The appellant citizen of Cyprus was convicted on 14.1.72 of failing to comply with his conditions of admission to the United Kingdom, and the magistrates' court recommended that he be deported. He did not appeal to a higher court, but on 18.1.72 representations were made on his behalf to the respondent which in effect asked for political asylum. After considering these representations the respondent on 21.3.72 made a deportation order and on 25.4.72 gave directions for the appellant's removal to Cyprus. On appeal to an adjudicator under s 5(3) of the Immigration Appeals Act 1969 against the directions for removal to Cyprus it was contended for the appellant that he also had a right under para 42 of Cmnd 4295 n1 to appeal against the rejection of his claim for political asylum because, distinguishing Fardy's Case ([1972] Imm. A.R. 192), he had claimed this before the deportation order was signed. The appellant was unable to specify (under para 46 of Cmnd 4295) n2 any alternative country which would receive him. The adjudicator ruled that he had no jurisdiction to consider the rejected claim for political asylum, and he dismissed the appeal against the directions for removal to Cyprus. n1 Paragraph 42 is set out on p 23, post. n2 Paragraph 46 of Cmnd 4295 is set out on p 23, post. On appeal to the Tribunal against the adjudicator's ruling, Held: (i) There was no substance in the submission which sought to distinguish Fardy's Case, because before proceeding to make a deportation order in pursuance of a court recommendation the respondent was required to await the result of a possible appeal to a higher court against the recommendation (under s 9(1)(2) of the Commonwealth Immigrants Act 1962, and para 33 of Cmnd 4295) n3, and to take account of all the relevant circumstances before reaching his decision; to do this he must investigate and consider any representations made on behalf of the Commonwealth citizen concerned (para 41 of Cmnd 4295 refers). n4 n3 Section 9(1)(2) of the 1962 Act and para 33 of Cmnd 4295 are set out on pp 22, 23, post. n4 The material provision in para 41 of Cmnd 4295 is set out on p 23, post. (Relevant factors for consideration when a deportation order was contemplated following the conviction of a Commonwealth citizen for an offence unconnected with immigration control appear in para 38 of Cmnd 4295; these are repeated in H.C. 80 at para 40.) (ii) Political asylum could not be claimed in isolation but only as a ground in an appeal against some decision, for example, (a) in an appeal against a refusal to vary conditions of admission political asylum could be considered under para 26 of Cmnd 4295 n5, or (b) in an appeal against a decision to make a deportation order under s 16 of the Immigration Appeals Act 1968 (i.e. an order consequent on failure to comply with conditions of admission but not in pursuance of any recommendation of a court) political asylum could be considered under para 42 of Cmnd 4295 n6. n5 Paragraph 26 is set out on p 24, post. n6 Paragraph 42 is set out on p 23, post. (iii) The appellant had not been able to show that any country other than his own would receive him, and accordingly under para 46 of Cmnd 4298 n7 the directions for his removal to the country of his citizenship should stand. n8 n7 Paragraph 46 is set out on p 23, post. n8 Following this determination of the Tribunal the appellant applied to the Queen's Bench Divisional Court for orders of certiorari and mandamus. The Divisional Court upheld the decision of the Tribunal, and Mr Ali appealed to the Court of Appeal. The judgments in the Court of Appeal are reported at [1973] Imm A R 33. sub nom. Ali (D.M.) v Immigration Appeal Tribunal and Others.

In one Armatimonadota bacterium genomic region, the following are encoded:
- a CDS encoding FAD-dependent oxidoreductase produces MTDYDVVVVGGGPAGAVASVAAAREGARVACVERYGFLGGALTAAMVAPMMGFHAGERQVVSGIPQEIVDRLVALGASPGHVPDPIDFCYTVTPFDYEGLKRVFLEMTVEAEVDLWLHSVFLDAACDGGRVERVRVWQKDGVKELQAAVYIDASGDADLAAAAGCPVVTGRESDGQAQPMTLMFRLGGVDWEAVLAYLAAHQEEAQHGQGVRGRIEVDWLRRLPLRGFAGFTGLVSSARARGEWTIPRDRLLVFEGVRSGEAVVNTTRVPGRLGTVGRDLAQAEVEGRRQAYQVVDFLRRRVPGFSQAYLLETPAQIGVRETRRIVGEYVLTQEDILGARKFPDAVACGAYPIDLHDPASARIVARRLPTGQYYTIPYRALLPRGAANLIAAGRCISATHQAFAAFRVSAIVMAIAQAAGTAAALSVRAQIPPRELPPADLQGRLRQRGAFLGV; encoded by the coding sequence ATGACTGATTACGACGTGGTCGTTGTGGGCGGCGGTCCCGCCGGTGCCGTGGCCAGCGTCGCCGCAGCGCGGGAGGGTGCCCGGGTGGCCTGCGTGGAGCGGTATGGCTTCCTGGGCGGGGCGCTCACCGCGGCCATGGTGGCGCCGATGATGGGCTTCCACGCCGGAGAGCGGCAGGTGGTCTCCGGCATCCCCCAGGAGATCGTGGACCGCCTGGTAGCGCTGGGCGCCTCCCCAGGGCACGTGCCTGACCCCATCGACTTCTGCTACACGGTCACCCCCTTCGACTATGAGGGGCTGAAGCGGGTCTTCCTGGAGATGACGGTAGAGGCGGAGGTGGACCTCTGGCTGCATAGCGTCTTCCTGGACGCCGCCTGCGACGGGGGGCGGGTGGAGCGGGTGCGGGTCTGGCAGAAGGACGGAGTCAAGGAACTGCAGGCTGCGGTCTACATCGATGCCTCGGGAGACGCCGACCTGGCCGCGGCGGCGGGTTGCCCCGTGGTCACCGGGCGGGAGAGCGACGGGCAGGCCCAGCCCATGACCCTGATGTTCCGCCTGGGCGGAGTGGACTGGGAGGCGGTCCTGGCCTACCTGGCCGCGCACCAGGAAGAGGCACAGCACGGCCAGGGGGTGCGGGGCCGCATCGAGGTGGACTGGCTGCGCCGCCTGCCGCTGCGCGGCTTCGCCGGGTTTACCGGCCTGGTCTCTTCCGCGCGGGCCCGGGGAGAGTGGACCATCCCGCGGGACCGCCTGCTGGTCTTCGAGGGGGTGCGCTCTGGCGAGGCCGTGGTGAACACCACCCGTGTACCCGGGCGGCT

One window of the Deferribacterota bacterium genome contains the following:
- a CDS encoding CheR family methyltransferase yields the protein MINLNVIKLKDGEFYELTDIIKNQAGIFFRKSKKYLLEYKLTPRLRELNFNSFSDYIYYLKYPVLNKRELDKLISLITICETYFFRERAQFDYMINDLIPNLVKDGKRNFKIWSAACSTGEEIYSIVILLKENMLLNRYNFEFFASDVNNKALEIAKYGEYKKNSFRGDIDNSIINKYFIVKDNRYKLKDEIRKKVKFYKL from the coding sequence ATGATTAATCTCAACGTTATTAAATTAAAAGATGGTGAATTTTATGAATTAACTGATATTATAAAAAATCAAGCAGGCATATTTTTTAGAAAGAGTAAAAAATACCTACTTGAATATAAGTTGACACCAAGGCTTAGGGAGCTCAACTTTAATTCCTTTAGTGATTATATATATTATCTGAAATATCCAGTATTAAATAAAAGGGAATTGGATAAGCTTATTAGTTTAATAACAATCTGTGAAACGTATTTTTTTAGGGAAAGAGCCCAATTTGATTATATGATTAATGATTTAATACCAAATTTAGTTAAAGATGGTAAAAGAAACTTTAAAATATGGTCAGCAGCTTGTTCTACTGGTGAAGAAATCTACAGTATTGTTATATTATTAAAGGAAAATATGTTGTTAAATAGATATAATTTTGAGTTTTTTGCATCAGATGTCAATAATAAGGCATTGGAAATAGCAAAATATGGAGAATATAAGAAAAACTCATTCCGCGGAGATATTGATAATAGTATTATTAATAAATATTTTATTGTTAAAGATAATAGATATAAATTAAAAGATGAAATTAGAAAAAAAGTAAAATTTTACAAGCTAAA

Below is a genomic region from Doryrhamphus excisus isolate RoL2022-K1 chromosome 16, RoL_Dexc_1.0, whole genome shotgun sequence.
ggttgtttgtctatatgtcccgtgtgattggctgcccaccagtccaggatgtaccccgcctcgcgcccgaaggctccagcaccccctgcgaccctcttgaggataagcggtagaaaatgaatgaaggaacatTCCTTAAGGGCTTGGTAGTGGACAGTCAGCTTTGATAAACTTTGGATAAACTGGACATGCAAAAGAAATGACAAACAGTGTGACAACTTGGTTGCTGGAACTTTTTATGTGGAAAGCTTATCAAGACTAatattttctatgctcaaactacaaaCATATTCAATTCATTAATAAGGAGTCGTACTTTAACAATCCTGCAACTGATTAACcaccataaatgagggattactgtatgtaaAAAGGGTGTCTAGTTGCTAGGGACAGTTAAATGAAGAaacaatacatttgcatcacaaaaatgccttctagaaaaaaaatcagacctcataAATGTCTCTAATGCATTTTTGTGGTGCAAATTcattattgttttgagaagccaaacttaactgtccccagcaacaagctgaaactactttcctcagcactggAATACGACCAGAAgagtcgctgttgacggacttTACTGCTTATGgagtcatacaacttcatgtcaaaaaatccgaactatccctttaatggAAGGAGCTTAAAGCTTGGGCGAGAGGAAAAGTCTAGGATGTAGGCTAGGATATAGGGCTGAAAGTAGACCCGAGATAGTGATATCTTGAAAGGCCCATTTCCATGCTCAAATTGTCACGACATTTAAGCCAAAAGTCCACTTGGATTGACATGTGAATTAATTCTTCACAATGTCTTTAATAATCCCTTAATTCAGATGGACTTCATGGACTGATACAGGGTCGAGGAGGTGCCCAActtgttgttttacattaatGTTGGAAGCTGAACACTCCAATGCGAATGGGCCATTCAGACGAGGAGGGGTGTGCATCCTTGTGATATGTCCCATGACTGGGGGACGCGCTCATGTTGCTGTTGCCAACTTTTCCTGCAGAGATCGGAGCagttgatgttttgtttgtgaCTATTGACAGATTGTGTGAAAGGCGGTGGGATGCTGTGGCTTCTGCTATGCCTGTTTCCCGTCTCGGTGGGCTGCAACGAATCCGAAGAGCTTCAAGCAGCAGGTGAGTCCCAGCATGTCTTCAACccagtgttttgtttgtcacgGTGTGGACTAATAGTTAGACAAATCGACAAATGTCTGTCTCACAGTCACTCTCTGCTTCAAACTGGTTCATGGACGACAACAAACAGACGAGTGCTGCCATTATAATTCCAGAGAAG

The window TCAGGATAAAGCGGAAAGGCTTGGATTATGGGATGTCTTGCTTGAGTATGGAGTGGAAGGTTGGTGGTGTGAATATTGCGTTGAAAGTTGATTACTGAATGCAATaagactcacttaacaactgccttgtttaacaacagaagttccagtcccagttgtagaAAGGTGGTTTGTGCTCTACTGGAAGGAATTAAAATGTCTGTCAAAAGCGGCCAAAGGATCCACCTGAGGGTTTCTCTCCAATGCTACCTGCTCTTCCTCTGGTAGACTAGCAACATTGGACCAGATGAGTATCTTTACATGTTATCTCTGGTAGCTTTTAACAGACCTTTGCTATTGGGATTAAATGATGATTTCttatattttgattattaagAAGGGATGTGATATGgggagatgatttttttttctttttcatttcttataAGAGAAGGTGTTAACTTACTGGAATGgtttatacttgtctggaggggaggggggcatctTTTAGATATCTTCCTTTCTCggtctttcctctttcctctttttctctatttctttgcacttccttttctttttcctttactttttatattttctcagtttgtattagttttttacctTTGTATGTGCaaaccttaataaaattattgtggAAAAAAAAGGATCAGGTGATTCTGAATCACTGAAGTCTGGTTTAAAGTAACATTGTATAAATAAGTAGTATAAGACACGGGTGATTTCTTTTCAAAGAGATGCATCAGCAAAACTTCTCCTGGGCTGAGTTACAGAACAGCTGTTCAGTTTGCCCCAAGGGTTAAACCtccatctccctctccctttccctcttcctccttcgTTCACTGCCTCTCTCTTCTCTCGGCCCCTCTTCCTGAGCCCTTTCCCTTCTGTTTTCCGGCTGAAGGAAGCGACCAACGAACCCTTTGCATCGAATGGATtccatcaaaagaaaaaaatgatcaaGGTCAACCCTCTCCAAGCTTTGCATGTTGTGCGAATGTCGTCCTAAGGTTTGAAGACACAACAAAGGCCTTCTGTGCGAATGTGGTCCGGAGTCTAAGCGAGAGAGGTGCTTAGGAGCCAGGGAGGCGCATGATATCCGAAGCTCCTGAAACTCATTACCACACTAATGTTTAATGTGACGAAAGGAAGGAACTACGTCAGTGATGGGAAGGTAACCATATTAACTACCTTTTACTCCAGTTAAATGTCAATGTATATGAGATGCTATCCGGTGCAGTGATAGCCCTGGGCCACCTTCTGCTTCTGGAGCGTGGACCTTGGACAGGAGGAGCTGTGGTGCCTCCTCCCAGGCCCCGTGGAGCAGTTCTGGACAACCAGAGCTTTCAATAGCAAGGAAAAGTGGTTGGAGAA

Counsel: